Dear friends in Christ,
There’s a lot going on these days, and the burden of it all can be daunting. We face political rancor, a fearsome pandemic, terrible fires, powerful storms, and the resulting economic uncertainty. 2020 is turning out to be an annus horribilis like none other.
People are suffering in large and small ways, and it’s not always visible. That person who always puts on a smile might be filled with dread. The cheery colleague might secretly be overwhelmed by fear and anxiety. We build personal walls to conceal our pain. It is the way of our culture.
Masks don’t just protect others and us from a virus. We use masks—literal and metaphorical—to protect us from the vulnerability of admitting our struggles.
It’s no different in church.
I hope we can all check in with one another. Offer tangible help if it’s needed, and ask for help if you can find the strength to do the very difficult thing of admitting not everything is under control. Within our churches, people may have needs that run the gamut from monetary support to emotional pain, from loneliness to anxiety. We often do a great job of caring for one another, and this might be the time to make sure we’re doing our best.
Your clergy bear a particular burden. Your priest has the task of caring for your congregation, and the burdens of that work can be considerable. Priests and deacons are often ordained with a strong pastoral sense, a desire to care for others. And that is harder to do when we are dispersed outside our churches. The peculiar challenges of this time may also push more people into emotionally fraught places. Priests with oversight of churches may keenly feel the weight of this moment.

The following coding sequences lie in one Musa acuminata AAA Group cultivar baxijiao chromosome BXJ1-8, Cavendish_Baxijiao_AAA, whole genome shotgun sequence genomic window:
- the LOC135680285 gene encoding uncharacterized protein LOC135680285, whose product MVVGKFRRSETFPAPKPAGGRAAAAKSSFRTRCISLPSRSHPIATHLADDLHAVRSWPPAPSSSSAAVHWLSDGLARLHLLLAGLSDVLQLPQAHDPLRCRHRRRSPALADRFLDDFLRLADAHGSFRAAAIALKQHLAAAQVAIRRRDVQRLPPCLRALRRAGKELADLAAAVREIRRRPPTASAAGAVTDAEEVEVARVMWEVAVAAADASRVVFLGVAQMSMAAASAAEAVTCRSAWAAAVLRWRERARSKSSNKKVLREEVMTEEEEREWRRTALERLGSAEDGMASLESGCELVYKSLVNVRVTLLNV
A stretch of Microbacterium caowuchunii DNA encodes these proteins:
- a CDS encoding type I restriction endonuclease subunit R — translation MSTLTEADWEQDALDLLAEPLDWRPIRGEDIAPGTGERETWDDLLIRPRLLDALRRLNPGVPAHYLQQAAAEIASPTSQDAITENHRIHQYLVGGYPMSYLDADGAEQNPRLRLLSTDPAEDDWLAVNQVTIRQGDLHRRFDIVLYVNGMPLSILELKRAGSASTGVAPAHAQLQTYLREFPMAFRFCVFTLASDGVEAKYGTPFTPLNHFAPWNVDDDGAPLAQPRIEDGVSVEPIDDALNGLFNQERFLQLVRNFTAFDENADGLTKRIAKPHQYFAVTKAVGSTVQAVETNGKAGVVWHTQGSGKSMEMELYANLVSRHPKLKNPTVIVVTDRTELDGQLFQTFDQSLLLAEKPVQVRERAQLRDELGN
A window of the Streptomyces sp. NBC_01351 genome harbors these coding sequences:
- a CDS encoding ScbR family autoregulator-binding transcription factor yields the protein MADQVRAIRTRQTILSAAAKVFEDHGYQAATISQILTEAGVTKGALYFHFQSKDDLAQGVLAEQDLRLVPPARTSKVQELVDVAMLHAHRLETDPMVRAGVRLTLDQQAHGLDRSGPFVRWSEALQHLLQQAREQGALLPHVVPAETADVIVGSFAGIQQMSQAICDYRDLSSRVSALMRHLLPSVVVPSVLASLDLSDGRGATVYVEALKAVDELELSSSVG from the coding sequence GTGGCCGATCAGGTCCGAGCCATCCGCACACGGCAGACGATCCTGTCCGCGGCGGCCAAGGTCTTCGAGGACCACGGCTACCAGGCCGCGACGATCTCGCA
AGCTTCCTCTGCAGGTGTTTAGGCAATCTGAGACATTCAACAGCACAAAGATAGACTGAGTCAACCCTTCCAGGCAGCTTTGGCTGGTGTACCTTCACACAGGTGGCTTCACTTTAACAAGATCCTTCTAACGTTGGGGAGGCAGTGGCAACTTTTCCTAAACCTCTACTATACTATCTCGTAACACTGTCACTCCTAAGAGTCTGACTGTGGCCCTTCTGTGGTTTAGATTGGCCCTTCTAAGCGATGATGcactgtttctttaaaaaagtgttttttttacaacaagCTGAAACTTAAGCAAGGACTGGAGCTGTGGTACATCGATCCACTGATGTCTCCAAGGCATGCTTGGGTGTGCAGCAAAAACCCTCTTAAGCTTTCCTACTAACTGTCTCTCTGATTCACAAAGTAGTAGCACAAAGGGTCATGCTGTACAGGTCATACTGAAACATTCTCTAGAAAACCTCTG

Pray for one another, but especially pray for your clergy. They are certainly praying for you! Perhaps you will reach out to your clergy and offer reassurance and support. Don’t delay!
I say all this not because clergy are needier or holier or more special than others, but simply because caregivers themselves may need a bit of care. Of course, the same is true for doctors, nurses, first responders, and others. Thank them, pray for them, and offer tangible support—a meal, a kindness, a hand-written note.
You might read all this and worry about me. I’m fine, really. It’s a blessing to work with supportive colleagues at Forward Movement, and I’ve just come back from a vacation (which I highly recommend!). Sometimes after Forward Today goes out, I receive kind notes from readers, and I am always grateful. But today, please send your kind notes to someone else, someone who might be struggling.
We’ll get through this time, by the grace of God and because we are all in it together.
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